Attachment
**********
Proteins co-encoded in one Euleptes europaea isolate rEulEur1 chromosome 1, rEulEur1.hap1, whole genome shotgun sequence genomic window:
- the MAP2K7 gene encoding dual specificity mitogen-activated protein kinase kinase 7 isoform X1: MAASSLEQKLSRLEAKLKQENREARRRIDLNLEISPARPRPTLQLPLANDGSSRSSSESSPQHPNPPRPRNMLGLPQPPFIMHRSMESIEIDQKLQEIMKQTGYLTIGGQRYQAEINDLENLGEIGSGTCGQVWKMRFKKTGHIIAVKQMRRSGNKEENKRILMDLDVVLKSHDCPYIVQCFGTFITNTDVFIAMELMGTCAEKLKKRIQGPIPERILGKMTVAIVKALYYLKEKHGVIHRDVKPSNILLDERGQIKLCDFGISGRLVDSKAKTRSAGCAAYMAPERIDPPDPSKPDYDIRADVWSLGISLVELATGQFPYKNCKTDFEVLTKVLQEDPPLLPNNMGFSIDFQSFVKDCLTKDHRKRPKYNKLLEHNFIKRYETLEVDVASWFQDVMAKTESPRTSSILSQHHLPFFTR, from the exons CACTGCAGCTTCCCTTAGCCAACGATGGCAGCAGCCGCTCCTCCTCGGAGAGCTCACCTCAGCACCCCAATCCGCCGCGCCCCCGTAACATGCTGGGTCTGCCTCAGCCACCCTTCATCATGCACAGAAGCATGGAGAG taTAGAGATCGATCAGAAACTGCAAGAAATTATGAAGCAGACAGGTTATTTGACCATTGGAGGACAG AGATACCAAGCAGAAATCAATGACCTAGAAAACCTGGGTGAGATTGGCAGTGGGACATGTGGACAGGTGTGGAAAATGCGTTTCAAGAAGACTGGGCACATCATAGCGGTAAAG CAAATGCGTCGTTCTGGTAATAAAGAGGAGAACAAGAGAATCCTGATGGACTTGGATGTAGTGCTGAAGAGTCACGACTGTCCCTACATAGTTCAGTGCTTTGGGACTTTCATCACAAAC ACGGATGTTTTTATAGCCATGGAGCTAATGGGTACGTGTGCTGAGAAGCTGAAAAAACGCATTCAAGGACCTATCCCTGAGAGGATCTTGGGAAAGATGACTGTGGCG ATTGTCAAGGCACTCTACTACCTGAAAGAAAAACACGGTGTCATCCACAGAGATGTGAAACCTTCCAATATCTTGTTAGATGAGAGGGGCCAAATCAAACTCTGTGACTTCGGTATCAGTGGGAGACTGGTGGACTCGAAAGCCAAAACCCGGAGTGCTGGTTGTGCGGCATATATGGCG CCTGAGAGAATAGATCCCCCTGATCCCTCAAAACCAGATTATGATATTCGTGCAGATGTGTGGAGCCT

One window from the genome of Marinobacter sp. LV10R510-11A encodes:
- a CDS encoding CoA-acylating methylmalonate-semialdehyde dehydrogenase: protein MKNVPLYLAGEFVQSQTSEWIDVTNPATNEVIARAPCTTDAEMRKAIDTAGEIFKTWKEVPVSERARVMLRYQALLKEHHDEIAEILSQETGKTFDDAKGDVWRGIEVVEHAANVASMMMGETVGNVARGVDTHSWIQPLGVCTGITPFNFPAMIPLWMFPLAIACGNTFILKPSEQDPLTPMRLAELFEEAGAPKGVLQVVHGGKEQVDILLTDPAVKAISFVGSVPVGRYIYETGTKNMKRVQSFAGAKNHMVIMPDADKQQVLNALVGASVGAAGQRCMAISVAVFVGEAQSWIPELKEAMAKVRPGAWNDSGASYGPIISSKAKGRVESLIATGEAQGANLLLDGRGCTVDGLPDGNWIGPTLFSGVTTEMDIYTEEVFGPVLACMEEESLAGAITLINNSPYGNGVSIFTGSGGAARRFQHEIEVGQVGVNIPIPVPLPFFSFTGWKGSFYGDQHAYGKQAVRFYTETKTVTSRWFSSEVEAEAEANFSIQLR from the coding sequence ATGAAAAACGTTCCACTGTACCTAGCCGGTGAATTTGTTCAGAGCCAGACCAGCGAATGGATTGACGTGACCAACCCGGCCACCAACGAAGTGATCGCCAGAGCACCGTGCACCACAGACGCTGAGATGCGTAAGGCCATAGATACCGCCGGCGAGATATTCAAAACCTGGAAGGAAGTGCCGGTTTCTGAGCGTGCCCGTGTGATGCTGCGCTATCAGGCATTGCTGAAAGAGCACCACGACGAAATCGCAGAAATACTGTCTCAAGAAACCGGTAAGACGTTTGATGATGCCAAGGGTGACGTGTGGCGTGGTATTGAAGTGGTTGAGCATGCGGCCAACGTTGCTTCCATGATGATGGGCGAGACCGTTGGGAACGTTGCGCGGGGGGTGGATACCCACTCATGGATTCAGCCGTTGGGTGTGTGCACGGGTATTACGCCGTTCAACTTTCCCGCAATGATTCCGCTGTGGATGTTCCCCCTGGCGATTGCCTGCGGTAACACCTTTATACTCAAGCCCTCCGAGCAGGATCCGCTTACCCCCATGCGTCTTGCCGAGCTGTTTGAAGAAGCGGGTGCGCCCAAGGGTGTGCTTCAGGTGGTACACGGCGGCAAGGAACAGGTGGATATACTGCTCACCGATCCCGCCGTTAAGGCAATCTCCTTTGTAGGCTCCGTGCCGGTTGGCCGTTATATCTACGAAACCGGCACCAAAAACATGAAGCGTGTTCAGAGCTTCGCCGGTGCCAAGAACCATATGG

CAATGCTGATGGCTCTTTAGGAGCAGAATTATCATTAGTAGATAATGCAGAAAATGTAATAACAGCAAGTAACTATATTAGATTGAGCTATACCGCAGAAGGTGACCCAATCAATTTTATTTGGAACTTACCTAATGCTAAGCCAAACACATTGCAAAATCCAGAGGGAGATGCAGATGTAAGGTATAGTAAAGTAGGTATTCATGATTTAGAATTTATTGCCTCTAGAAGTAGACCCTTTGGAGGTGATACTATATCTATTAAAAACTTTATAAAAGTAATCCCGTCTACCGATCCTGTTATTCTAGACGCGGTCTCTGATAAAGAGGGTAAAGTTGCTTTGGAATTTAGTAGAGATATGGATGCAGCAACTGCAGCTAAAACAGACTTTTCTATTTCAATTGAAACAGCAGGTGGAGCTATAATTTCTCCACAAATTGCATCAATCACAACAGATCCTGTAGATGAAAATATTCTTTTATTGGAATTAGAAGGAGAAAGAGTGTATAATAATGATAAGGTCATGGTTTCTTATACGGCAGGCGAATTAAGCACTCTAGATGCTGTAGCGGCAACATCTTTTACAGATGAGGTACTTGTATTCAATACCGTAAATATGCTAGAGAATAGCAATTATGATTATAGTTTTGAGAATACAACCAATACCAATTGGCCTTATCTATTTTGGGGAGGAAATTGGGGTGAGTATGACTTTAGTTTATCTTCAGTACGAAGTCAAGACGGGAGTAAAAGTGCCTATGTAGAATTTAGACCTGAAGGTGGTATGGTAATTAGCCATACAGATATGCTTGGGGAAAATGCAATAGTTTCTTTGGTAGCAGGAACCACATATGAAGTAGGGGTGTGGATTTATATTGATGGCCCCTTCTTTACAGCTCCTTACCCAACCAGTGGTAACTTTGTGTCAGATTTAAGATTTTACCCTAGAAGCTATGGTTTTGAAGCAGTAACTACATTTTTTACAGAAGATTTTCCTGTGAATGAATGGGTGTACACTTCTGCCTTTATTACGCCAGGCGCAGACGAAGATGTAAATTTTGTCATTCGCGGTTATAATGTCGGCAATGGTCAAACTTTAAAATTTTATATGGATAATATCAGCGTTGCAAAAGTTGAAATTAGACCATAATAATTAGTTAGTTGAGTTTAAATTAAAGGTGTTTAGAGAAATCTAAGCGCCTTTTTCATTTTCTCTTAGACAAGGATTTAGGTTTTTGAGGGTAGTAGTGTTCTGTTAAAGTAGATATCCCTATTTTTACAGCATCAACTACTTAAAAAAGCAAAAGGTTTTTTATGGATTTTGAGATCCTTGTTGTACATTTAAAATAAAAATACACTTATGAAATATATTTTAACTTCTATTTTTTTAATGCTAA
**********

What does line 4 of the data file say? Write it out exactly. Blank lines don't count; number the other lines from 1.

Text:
- a CDS encoding CoA-acylating methylmalonate-semialdehyde dehydrogenase: protein MKNVPLYLAGEFVQSQTSEWIDVTNPATNEVIARAPCTTDAEMRKAIDTAGEIFKTWKEVPVSERARVMLRYQALLKEHHDEIAEILSQETGKTFDDAKGDVWRGIEVVEHAANVASMMMGETVGNVARGVDTHSWIQPLGVCTGITPFNFPAMIPLWMFPLAIACGNTFILKPSEQDPLTPMRLAELFEEAGAPKGVLQVVHGGKEQVDILLTDPAVKAISFVGSVPVGRYIYETGTKNMKRVQSFAGAKNHMVIMPDADKQQVLNALVGASVGAAGQRCMAISVAVFVGEAQSWIPELKEAMAKVRPGAWNDSGASYGPIISSKAKGRVESLIATGEAQGANLLLDGRGCTVDGLPDGNWIGPTLFSGVTTEMDIYTEEVFGPVLACMEEESLAGAITLINNSPYGNGVSIFTGSGGAARRFQHEIEVGQVGVNIPIPVPLPFFSFTGWKGSFYGDQHAYGKQAVRFYTETKTVTSRWFSSEVEAEAEANFSIQLR from the coding sequence ATGAAAAACGTTCCACTGTACCTAGCCGGTGAATTTGTTCAGAGCCAGACCAGCGAATGGATTGACGTGACCAACCCGGCCACCAACGAAGTGATCGCCAGAGCACCGTGCACCACAGACGCTGAGATGCGTAAGGCCATAGATACCGCCGGCGAGATATTCAAAACCTGGAAGGAAGTGCCGGTTTCTGAGCGTGCCCGTGTGATGCTGCGCTATCAGGCATTGCTGAAAGAGCACCACGACGAAATCGCAGAAATACTGTCTCAAGAAACCGGTAAGACGTTTGATGATGCCAAGGGTGACGTGTGGCGTGGTATTGAAGTGGTTGAGCATGCGGCCAACGTTGCTTCCATGATGATGGGCGAGACCGTTGGGAACGTTGCGCGGGGGGTGGATACCCACTCATGGATTCAGCCGTTGGGTGTGTGCACGGGTATTACGCCGTTCAACTTTCCCGCAATGATTCCGCTGTGGATGTTCCCCCTGGCGATTGCCTGCGGTAACACCTTTATACTCAAGCCCTCCGAGCAGGATCCGCTTACCCCCATGCGTCTTGCCGAGCTGTTTGAAGAAGCGGGTGCGCCCAAGGGTGTGCTTCAGGTGGTACACGGCGGCAAGGAACAGGTGGATATACTGCTCACCGATCCCGCCGTTAAGGCAATCTCCTTTGTAGGCTCCGTGCCGGTTGGCCGTTATATCTACGAAACCGGCACCAAAAACATGAAGCGTGTTCAGAGCTTCGCCGGTGCCAAGAACCATATGG